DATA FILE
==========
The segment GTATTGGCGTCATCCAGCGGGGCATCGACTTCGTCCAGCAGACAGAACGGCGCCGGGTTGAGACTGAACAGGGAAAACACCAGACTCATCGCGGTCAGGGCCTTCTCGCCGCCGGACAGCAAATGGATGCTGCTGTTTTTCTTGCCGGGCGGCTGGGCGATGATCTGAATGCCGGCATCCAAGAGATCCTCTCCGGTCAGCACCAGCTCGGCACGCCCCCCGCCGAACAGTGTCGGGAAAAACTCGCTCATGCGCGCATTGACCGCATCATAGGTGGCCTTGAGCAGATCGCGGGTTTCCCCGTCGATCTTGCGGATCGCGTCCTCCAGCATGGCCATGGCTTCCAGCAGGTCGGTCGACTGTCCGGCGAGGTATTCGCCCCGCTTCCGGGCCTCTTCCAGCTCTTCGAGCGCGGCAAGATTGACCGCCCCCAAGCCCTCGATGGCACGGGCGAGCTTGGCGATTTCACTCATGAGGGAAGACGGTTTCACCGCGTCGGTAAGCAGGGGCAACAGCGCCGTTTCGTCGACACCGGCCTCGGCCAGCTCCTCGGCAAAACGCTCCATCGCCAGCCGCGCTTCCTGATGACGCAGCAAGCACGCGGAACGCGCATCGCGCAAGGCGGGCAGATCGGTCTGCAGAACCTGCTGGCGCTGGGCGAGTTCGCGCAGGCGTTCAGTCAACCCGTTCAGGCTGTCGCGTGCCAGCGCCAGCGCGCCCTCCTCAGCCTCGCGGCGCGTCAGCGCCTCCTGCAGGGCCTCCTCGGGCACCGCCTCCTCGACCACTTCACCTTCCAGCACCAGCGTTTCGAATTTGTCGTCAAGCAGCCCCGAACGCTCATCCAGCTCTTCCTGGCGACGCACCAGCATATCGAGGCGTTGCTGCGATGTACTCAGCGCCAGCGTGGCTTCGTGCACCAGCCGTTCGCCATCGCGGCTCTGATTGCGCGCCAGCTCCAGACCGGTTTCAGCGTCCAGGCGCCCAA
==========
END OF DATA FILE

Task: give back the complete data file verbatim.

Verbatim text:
The segment GTATTGGCGTCATCCAGCGGGGCATCGACTTCGTCCAGCAGACAGAACGGCGCCGGGTTGAGACTGAACAGGGAAAACACCAGACTCATCGCGGTCAGGGCCTTCTCGCCGCCGGACAGCAAATGGATGCTGCTGTTTTTCTTGCCGGGCGGCTGGGCGATGATCTGAATGCCGGCATCCAAGAGATCCTCTCCGGTCAGCACCAGCTCGGCACGCCCCCCGCCGAACAGTGTCGGGAAAAACTCGCTCATGCGCGCATTGACCGCATCATAGGTGGCCTTGAGCAGATCGCGGGTTTCCCCGTCGATCTTGCGGATCGCGTCCTCCAGCATGGCCATGGCTTCCAGCAGGTCGGTCGACTGTCCGGCGAGGTATTCGCCCCGCTTCCGGGCCTCTTCCAGCTCTTCGAGCGCGGCAAGATTGACCGCCCCCAAGCCCTCGATGGCACGGGCGAGCTTGGCGATTTCACTCATGAGGGAAGACGGTTTCACCGCGTCGGTAAGCAGGGGCAACAGCGCCGTTTCGTCGACACCGGCCTCGGCCAGCTCCTCGGCAAAACGCTCCATCGCCAGCCGCGCTTCCTGATGACGCAGCAAGCACGCGGAACGCGCATCGCGCAAGGCGGGCAGATCGGTCTGCAGAACCTGCTGGCGCTGGGCGAGTTCGCGCAGGCGTTCAGTCAACCCGTTCAGGCTGTCGCGTGCCAGCGCCAGCGCGCCCTCCTCAGCCTCGCGGCGCGTCAGCGCCTCCTGCAGGGCCTCCTCGGGCACCGCCTCCTCGACCACTTCACCTTCCAGCACCAGCGTTTCGAATTTGTCGTCAAGCAGCCCCGAACGCTCATCCAGCTCTTCCTGGCGACGCACCAGCATATCGAGGCGTTGCTGCGATGTACTCAGCGCCAGCGTGGCTTCGTGCACCAGCCGTTCGCCATCGCGGCTCTGATTGCGCGCCAGCTCCAGACCGGTTTCAGCGTCCAGGCGCCCAA